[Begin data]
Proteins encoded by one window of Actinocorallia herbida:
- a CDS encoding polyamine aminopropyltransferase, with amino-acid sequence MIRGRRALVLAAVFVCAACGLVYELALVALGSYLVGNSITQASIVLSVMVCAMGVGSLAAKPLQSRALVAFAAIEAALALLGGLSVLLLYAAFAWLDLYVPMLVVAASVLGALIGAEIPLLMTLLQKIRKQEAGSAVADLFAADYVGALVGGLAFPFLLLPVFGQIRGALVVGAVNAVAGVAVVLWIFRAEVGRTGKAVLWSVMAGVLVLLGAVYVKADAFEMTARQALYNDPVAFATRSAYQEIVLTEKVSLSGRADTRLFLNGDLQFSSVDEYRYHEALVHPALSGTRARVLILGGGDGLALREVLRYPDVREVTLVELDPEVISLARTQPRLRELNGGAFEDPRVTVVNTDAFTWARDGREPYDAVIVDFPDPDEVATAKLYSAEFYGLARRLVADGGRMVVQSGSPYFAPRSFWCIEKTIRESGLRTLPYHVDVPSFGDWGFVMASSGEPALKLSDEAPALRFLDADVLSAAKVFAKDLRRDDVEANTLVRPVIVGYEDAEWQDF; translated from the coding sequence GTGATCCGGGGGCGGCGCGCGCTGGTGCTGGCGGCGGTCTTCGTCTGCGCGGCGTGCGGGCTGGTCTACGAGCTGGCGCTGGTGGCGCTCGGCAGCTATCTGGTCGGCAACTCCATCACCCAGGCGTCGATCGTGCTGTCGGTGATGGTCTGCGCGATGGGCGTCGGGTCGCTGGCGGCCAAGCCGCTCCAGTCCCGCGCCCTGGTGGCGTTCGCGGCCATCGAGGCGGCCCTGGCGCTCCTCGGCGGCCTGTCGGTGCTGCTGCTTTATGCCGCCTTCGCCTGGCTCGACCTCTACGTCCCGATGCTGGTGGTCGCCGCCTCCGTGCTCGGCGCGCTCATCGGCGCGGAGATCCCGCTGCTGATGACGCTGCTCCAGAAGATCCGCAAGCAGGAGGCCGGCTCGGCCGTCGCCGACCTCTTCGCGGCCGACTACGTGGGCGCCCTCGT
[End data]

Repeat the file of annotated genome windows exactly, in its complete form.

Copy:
Proteins encoded by one window of Actinocorallia herbida:
- a CDS encoding polyamine aminopropyltransferase, with amino-acid sequence MIRGRRALVLAAVFVCAACGLVYELALVALGSYLVGNSITQASIVLSVMVCAMGVGSLAAKPLQSRALVAFAAIEAALALLGGLSVLLLYAAFAWLDLYVPMLVVAASVLGALIGAEIPLLMTLLQKIRKQEAGSAVADLFAADYVGALVGGLAFPFLLLPVFGQIRGALVVGAVNAVAGVAVVLWIFRAEVGRTGKAVLWSVMAGVLVLLGAVYVKADAFEMTARQALYNDPVAFATRSAYQEIVLTEKVSLSGRADTRLFLNGDLQFSSVDEYRYHEALVHPALSGTRARVLILGGGDGLALREVLRYPDVREVTLVELDPEVISLARTQPRLRELNGGAFEDPRVTVVNTDAFTWARDGREPYDAVIVDFPDPDEVATAKLYSAEFYGLARRLVADGGRMVVQSGSPYFAPRSFWCIEKTIRESGLRTLPYHVDVPSFGDWGFVMASSGEPALKLSDEAPALRFLDADVLSAAKVFAKDLRRDDVEANTLVRPVIVGYEDAEWQDF; translated from the coding sequence GTGATCCGGGGGCGGCGCGCGCTGGTGCTGGCGGCGGTCTTCGTCTGCGCGGCGTGCGGGCTGGTCTACGAGCTGGCGCTGGTGGCGCTCGGCAGCTATCTGGTCGGCAACTCCATCACCCAGGCGTCGATCGTGCTGTCGGTGATGGTCTGCGCGATGGGCGTCGGGTCGCTGGCGGCCAAGCCGCTCCAGTCCCGCGCCCTGGTGGCGTTCGCGGCCATCGAGGCGGCCCTGGCGCTCCTCGGCGGCCTGTCGGTGCTGCTGCTTTATGCCGCCTTCGCCTGGCTCGACCTCTACGTCCCGATGCTGGTGGTCGCCGCCTCCGTGCTCGGCGCGCTCATCGGCGCGGAGATCCCGCTGCTGATGACGCTGCTCCAGAAGATCCGCAAGCAGGAGGCCGGCTCGGCCGTCGCCGACCTCTTCGCGGCCGACTACGTGGGCGCCCTCGT